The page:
CREATINE DOES NOT IMPROVE AEROBIC WORK
Engelhardt, M., Neumann, G., Berbal, A., & Reuter, I. (1998). Creatine supplementation in endurance sports. Medicine and Science in Sports and Exercise, 30, 1123-1129.
The increase in creatine phosphate obtained by supplementation is greater than the increase in total creatine achieved by specific sports training. Lesser-trained individuals can produce immediate energy stores by supplementing creatine. The change is similar to the changes achieved by top athletes following a normal diet and undergoing speed and power training. Creatine accumulation is achieved using relatively high doses (20 grams daily over five days). This study investigated alterations in creatine accumulation using lower doses.
A test combining endurance and interval performance was devised for triathletes (N = 12). It comprised a 30 minute cycle ergometer ride at a predetermined effort level followed by anaerobic intensity exercise (2 x 10 x 15-seconds per minute). The creatine dose was 2 x 6 grams daily for five days.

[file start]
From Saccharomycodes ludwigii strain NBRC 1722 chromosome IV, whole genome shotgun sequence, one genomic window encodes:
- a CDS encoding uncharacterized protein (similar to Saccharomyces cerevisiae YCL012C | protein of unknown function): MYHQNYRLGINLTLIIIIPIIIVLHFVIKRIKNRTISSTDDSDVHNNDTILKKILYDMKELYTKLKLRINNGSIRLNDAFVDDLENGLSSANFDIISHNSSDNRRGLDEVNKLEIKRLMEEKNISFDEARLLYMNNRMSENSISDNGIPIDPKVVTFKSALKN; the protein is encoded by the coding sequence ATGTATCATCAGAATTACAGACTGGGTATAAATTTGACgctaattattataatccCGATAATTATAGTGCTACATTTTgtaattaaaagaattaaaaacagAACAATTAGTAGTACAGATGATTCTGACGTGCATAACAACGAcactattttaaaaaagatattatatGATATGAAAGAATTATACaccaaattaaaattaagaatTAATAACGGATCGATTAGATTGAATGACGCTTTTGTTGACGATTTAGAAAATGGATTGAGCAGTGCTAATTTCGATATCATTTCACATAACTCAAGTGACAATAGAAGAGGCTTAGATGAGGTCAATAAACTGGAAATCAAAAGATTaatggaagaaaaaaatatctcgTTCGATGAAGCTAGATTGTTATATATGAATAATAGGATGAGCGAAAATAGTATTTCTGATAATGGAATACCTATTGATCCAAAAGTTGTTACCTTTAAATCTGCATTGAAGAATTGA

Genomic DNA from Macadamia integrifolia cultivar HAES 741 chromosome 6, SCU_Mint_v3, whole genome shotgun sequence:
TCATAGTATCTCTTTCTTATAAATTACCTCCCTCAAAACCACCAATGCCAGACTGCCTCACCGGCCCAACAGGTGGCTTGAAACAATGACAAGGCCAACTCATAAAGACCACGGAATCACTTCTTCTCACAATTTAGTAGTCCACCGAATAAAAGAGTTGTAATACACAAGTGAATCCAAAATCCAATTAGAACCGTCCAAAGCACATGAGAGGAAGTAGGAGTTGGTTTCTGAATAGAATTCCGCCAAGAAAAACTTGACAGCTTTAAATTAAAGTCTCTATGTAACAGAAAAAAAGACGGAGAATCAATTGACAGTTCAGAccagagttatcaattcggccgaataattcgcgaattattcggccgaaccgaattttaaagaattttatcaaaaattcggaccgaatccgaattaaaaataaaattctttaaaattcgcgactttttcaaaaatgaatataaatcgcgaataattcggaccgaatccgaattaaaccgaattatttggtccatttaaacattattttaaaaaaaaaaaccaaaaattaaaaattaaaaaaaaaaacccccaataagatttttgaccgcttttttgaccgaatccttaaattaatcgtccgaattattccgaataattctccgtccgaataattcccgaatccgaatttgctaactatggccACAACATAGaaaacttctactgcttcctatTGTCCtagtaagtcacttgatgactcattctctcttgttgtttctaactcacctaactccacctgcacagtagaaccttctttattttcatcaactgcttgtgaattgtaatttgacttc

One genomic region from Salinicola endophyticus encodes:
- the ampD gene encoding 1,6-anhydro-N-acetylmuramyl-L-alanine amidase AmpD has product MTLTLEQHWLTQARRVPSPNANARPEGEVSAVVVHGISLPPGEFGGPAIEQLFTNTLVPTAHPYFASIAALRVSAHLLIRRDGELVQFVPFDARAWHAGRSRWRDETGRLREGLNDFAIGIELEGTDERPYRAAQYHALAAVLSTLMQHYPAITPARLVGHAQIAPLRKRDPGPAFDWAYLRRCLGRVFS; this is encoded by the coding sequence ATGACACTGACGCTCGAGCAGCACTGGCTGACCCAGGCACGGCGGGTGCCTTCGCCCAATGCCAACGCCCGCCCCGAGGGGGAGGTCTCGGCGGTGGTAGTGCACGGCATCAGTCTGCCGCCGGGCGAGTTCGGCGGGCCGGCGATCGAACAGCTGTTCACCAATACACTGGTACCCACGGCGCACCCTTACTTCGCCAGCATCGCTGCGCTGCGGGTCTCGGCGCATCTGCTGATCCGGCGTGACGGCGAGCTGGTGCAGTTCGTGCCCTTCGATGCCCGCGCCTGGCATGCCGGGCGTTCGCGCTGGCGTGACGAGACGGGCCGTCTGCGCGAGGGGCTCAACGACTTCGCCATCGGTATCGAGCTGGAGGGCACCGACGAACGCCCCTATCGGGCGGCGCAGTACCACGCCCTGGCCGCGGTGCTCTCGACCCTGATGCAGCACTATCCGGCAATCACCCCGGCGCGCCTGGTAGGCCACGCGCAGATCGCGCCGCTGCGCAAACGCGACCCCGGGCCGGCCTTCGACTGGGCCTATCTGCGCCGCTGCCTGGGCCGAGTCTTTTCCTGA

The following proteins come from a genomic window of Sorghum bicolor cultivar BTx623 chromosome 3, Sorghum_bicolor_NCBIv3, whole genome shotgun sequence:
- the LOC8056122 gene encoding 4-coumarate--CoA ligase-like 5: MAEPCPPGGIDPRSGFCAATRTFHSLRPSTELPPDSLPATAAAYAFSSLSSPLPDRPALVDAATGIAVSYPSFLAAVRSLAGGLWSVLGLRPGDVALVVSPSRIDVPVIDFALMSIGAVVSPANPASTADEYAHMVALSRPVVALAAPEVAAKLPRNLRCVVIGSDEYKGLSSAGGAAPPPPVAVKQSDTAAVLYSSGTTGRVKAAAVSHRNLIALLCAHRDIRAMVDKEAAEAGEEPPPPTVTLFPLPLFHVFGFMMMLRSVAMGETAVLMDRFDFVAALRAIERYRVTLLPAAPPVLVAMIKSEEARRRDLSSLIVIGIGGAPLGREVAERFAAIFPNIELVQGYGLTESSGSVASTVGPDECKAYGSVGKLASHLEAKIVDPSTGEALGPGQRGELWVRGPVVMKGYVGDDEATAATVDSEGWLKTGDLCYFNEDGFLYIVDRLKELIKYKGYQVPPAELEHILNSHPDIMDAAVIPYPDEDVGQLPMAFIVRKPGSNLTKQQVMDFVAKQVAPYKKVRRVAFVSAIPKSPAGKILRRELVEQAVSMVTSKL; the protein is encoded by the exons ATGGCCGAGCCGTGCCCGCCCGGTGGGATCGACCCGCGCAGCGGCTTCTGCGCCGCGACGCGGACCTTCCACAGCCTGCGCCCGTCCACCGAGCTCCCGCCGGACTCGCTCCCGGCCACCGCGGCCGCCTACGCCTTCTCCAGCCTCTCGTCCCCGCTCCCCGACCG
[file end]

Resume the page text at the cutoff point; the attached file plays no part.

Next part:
Creatine supplementation did not influence the cardiovascular system, oxygen uptake, or blood lactate concentration. Interval power performance was significantly increased (18%) but endurance performance was not affected.
Implication. Creatine supplementation does not benefit aerobic endurance performance but does assist repeated bouts of anaerobic exercise when performed in an interval-training format.
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